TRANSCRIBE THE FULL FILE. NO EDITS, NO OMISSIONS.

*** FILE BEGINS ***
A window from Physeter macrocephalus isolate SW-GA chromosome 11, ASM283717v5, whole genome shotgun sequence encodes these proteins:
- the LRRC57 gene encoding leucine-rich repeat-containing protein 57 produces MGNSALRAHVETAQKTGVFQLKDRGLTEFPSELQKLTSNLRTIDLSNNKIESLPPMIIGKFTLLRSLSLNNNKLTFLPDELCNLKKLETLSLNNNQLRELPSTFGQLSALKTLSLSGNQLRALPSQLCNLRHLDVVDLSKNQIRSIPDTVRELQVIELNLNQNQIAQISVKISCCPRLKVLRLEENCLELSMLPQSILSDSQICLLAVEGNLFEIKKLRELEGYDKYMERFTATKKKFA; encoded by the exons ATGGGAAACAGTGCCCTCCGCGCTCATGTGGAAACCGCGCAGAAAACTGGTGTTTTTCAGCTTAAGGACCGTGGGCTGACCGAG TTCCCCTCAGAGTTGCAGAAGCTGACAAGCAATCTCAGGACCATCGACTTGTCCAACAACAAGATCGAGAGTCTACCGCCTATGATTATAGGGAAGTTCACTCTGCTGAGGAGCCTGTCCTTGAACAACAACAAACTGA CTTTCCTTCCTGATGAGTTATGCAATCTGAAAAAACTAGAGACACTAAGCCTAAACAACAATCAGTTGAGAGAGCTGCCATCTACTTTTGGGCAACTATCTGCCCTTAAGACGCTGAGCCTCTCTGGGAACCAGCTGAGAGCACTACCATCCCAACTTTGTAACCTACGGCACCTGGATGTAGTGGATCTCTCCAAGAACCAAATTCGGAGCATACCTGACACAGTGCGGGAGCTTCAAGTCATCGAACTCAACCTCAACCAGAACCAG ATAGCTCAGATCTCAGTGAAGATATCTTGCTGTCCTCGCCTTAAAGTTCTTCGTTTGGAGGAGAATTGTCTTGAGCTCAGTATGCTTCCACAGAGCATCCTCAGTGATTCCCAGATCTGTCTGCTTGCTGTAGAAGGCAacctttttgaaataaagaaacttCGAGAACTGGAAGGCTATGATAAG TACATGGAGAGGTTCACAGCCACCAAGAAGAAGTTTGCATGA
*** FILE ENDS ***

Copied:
A window from Physeter macrocephalus isolate SW-GA chromosome 11, ASM283717v5, whole genome shotgun sequence encodes these proteins:
- the LRRC57 gene encoding leucine-rich repeat-containing protein 57 produces MGNSALRAHVETAQKTGVFQLKDRGLTEFPSELQKLTSNLRTIDLSNNKIESLPPMIIGKFTLLRSLSLNNNKLTFLPDELCNLKKLETLSLNNNQLRELPSTFGQLSALKTLSLSGNQLRALPSQLCNLRHLDVVDLSKNQIRSIPDTVRELQVIELNLNQNQIAQISVKISCCPRLKVLRLEENCLELSMLPQSILSDSQICLLAVEGNLFEIKKLRELEGYDKYMERFTATKKKFA; encoded by the exons ATGGGAAACAGTGCCCTCCGCGCTCATGTGGAAACCGCGCAGAAAACTGGTGTTTTTCAGCTTAAGGACCGTGGGCTGACCGAG TTCCCCTCAGAGTTGCAGAAGCTGACAAGCAATCTCAGGACCATCGACTTGTCCAACAACAAGATCGAGAGTCTACCGCCTATGATTATAGGGAAGTTCACTCTGCTGAGGAGCCTGTCCTTGAACAACAACAAACTGA CTTTCCTTCCTGATGAGTTATGCAATCTGAAAAAACTAGAGACACTAAGCCTAAACAACAATCAGTTGAGAGAGCTGCCATCTACTTTTGGGCAACTATCTGCCCTTAAGACGCTGAGCCTCTCTGGGAACCAGCTGAGAGCACTACCATCCCAACTTTGTAACCTACGGCACCTGGATGTAGTGGATCTCTCCAAGAACCAAATTCGGAGCATACCTGACACAGTGCGGGAGCTTCAAGTCATCGAACTCAACCTCAACCAGAACCAG ATAGCTCAGATCTCAGTGAAGATATCTTGCTGTCCTCGCCTTAAAGTTCTTCGTTTGGAGGAGAATTGTCTTGAGCTCAGTATGCTTCCACAGAGCATCCTCAGTGATTCCCAGATCTGTCTGCTTGCTGTAGAAGGCAacctttttgaaataaagaaacttCGAGAACTGGAAGGCTATGATAAG TACATGGAGAGGTTCACAGCCACCAAGAAGAAGTTTGCATGA